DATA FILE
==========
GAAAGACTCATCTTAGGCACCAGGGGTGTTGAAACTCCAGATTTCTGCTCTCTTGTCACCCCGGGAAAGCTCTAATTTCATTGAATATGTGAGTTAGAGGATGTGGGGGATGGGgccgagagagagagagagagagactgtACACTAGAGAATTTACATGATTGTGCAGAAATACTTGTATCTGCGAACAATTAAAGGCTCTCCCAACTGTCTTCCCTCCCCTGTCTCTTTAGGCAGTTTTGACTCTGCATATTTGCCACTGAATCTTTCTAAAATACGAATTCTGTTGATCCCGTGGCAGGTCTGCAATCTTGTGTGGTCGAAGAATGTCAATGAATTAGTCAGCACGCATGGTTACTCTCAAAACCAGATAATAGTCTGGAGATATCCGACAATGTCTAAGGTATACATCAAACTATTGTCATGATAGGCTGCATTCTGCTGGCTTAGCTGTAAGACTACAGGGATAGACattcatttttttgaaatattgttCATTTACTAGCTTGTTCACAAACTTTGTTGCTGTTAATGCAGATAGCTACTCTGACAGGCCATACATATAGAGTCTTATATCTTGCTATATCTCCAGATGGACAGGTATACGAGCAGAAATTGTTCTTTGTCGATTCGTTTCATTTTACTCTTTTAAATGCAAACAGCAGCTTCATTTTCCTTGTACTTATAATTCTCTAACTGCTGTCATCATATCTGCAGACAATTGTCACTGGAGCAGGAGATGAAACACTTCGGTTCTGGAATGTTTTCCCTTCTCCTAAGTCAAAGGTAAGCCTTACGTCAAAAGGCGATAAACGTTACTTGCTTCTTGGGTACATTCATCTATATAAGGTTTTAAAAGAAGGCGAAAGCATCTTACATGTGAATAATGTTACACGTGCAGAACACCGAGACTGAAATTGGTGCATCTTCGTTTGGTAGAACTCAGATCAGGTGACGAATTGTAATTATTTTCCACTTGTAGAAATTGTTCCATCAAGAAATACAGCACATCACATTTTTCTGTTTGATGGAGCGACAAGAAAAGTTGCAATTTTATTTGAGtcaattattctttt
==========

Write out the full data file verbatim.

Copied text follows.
GAAAGACTCATCTTAGGCACCAGGGGTGTTGAAACTCCAGATTTCTGCTCTCTTGTCACCCCGGGAAAGCTCTAATTTCATTGAATATGTGAGTTAGAGGATGTGGGGGATGGGgccgagagagagagagagagagactgtACACTAGAGAATTTACATGATTGTGCAGAAATACTTGTATCTGCGAACAATTAAAGGCTCTCCCAACTGTCTTCCCTCCCCTGTCTCTTTAGGCAGTTTTGACTCTGCATATTTGCCACTGAATCTTTCTAAAATACGAATTCTGTTGATCCCGTGGCAGGTCTGCAATCTTGTGTGGTCGAAGAATGTCAATGAATTAGTCAGCACGCATGGTTACTCTCAAAACCAGATAATAGTCTGGAGATATCCGACAATGTCTAAGGTATACATCAAACTATTGTCATGATAGGCTGCATTCTGCTGGCTTAGCTGTAAGACTACAGGGATAGACattcatttttttgaaatattgttCATTTACTAGCTTGTTCACAAACTTTGTTGCTGTTAATGCAGATAGCTACTCTGACAGGCCATACATATAGAGTCTTATATCTTGCTATATCTCCAGATGGACAGGTATACGAGCAGAAATTGTTCTTTGTCGATTCGTTTCATTTTACTCTTTTAAATGCAAACAGCAGCTTCATTTTCCTTGTACTTATAATTCTCTAACTGCTGTCATCATATCTGCAGACAATTGTCACTGGAGCAGGAGATGAAACACTTCGGTTCTGGAATGTTTTCCCTTCTCCTAAGTCAAAGGTAAGCCTTACGTCAAAAGGCGATAAACGTTACTTGCTTCTTGGGTACATTCATCTATATAAGGTTTTAAAAGAAGGCGAAAGCATCTTACATGTGAATAATGTTACACGTGCAGAACACCGAGACTGAAATTGGTGCATCTTCGTTTGGTAGAACTCAGATCAGGTGACGAATTGTAATTATTTTCCACTTGTAGAAATTGTTCCATCAAGAAATACAGCACATCACATTTTTCTGTTTGATGGAGCGACAAGAAAAGTTGCAATTTTATTTGAGtcaattattctttt